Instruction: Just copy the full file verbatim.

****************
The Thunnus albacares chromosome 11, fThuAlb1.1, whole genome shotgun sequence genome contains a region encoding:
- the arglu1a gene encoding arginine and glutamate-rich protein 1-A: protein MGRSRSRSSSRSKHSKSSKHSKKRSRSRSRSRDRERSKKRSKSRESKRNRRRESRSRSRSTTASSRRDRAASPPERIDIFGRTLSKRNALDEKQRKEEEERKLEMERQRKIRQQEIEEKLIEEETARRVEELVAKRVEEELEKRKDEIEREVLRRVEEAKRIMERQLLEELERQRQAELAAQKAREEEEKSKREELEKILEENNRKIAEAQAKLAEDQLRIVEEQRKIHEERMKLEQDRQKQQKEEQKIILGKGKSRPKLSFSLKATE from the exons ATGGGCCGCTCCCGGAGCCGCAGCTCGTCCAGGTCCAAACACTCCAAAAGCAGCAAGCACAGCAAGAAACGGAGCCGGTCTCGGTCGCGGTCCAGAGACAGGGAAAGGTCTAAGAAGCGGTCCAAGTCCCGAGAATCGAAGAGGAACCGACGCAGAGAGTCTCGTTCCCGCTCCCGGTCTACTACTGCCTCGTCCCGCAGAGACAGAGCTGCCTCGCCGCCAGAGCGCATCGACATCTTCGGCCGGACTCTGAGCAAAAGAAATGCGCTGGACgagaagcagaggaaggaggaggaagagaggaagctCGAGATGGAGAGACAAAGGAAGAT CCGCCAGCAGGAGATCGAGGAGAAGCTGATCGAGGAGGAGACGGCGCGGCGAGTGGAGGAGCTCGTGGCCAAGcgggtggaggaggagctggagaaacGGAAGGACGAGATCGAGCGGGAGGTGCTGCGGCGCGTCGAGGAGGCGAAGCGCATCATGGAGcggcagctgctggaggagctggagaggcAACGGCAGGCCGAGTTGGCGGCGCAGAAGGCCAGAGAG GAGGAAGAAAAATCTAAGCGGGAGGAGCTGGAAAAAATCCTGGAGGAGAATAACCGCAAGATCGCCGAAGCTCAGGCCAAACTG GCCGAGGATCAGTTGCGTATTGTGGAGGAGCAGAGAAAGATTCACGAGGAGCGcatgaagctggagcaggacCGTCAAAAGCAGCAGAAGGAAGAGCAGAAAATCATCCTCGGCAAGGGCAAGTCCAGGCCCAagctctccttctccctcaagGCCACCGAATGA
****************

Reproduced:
The Thunnus albacares chromosome 11, fThuAlb1.1, whole genome shotgun sequence genome contains a region encoding:
- the arglu1a gene encoding arginine and glutamate-rich protein 1-A: protein MGRSRSRSSSRSKHSKSSKHSKKRSRSRSRSRDRERSKKRSKSRESKRNRRRESRSRSRSTTASSRRDRAASPPERIDIFGRTLSKRNALDEKQRKEEEERKLEMERQRKIRQQEIEEKLIEEETARRVEELVAKRVEEELEKRKDEIEREVLRRVEEAKRIMERQLLEELERQRQAELAAQKAREEEEKSKREELEKILEENNRKIAEAQAKLAEDQLRIVEEQRKIHEERMKLEQDRQKQQKEEQKIILGKGKSRPKLSFSLKATE from the exons ATGGGCCGCTCCCGGAGCCGCAGCTCGTCCAGGTCCAAACACTCCAAAAGCAGCAAGCACAGCAAGAAACGGAGCCGGTCTCGGTCGCGGTCCAGAGACAGGGAAAGGTCTAAGAAGCGGTCCAAGTCCCGAGAATCGAAGAGGAACCGACGCAGAGAGTCTCGTTCCCGCTCCCGGTCTACTACTGCCTCGTCCCGCAGAGACAGAGCTGCCTCGCCGCCAGAGCGCATCGACATCTTCGGCCGGACTCTGAGCAAAAGAAATGCGCTGGACgagaagcagaggaaggaggaggaagagaggaagctCGAGATGGAGAGACAAAGGAAGAT CCGCCAGCAGGAGATCGAGGAGAAGCTGATCGAGGAGGAGACGGCGCGGCGAGTGGAGGAGCTCGTGGCCAAGcgggtggaggaggagctggagaaacGGAAGGACGAGATCGAGCGGGAGGTGCTGCGGCGCGTCGAGGAGGCGAAGCGCATCATGGAGcggcagctgctggaggagctggagaggcAACGGCAGGCCGAGTTGGCGGCGCAGAAGGCCAGAGAG GAGGAAGAAAAATCTAAGCGGGAGGAGCTGGAAAAAATCCTGGAGGAGAATAACCGCAAGATCGCCGAAGCTCAGGCCAAACTG GCCGAGGATCAGTTGCGTATTGTGGAGGAGCAGAGAAAGATTCACGAGGAGCGcatgaagctggagcaggacCGTCAAAAGCAGCAGAAGGAAGAGCAGAAAATCATCCTCGGCAAGGGCAAGTCCAGGCCCAagctctccttctccctcaagGCCACCGAATGA